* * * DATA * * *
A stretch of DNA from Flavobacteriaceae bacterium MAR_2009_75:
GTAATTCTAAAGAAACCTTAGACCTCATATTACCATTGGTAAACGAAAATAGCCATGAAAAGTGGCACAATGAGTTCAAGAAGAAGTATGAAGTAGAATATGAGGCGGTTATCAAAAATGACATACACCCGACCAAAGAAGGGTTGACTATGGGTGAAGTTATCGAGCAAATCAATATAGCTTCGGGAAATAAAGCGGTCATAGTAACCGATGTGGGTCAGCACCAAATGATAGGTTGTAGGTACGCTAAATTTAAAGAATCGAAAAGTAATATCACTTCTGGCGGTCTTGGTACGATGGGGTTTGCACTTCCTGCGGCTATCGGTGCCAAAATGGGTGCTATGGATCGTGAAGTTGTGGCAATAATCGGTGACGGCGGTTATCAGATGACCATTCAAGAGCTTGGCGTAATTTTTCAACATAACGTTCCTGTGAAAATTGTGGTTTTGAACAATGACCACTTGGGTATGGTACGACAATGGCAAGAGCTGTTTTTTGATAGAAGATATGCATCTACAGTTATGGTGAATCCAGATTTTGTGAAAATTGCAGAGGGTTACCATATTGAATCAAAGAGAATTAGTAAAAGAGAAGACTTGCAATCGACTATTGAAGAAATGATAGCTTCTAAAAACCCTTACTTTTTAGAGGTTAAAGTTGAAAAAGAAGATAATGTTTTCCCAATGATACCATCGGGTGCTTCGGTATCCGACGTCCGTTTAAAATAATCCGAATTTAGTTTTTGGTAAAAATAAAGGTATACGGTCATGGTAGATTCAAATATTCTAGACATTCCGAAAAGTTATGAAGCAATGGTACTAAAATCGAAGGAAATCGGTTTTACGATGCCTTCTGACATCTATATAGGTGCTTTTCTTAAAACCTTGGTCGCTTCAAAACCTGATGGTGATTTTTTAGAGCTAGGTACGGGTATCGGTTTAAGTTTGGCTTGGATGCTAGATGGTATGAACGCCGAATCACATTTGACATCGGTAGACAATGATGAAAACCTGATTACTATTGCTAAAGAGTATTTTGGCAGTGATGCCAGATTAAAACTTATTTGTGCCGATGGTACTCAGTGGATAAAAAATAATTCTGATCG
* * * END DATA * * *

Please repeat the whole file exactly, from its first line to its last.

A stretch of DNA from Flavobacteriaceae bacterium MAR_2009_75:
GTAATTCTAAAGAAACCTTAGACCTCATATTACCATTGGTAAACGAAAATAGCCATGAAAAGTGGCACAATGAGTTCAAGAAGAAGTATGAAGTAGAATATGAGGCGGTTATCAAAAATGACATACACCCGACCAAAGAAGGGTTGACTATGGGTGAAGTTATCGAGCAAATCAATATAGCTTCGGGAAATAAAGCGGTCATAGTAACCGATGTGGGTCAGCACCAAATGATAGGTTGTAGGTACGCTAAATTTAAAGAATCGAAAAGTAATATCACTTCTGGCGGTCTTGGTACGATGGGGTTTGCACTTCCTGCGGCTATCGGTGCCAAAATGGGTGCTATGGATCGTGAAGTTGTGGCAATAATCGGTGACGGCGGTTATCAGATGACCATTCAAGAGCTTGGCGTAATTTTTCAACATAACGTTCCTGTGAAAATTGTGGTTTTGAACAATGACCACTTGGGTATGGTACGACAATGGCAAGAGCTGTTTTTTGATAGAAGATATGCATCTACAGTTATGGTGAATCCAGATTTTGTGAAAATTGCAGAGGGTTACCATATTGAATCAAAGAGAATTAGTAAAAGAGAAGACTTGCAATCGACTATTGAAGAAATGATAGCTTCTAAAAACCCTTACTTTTTAGAGGTTAAAGTTGAAAAAGAAGATAATGTTTTCCCAATGATACCATCGGGTGCTTCGGTATCCGACGTCCGTTTAAAATAATCCGAATTTAGTTTTTGGTAAAAATAAAGGTATACGGTCATGGTAGATTCAAATATTCTAGACATTCCGAAAAGTTATGAAGCAATGGTACTAAAATCGAAGGAAATCGGTTTTACGATGCCTTCTGACATCTATATAGGTGCTTTTCTTAAAACCTTGGTCGCTTCAAAACCTGATGGTGATTTTTTAGAGCTAGGTACGGGTATCGGTTTAAGTTTGGCTTGGATGCTAGATGGTATGAACGCCGAATCACATTTGACATCGGTAGACAATGATGAAAACCTGATTACTATTGCTAAAGAGTATTTTGGCAGTGATGCCAGATTAAAACTTATTTGTGCCGATGGTACTCAGTGGATAAAAAATAATTCTGATCG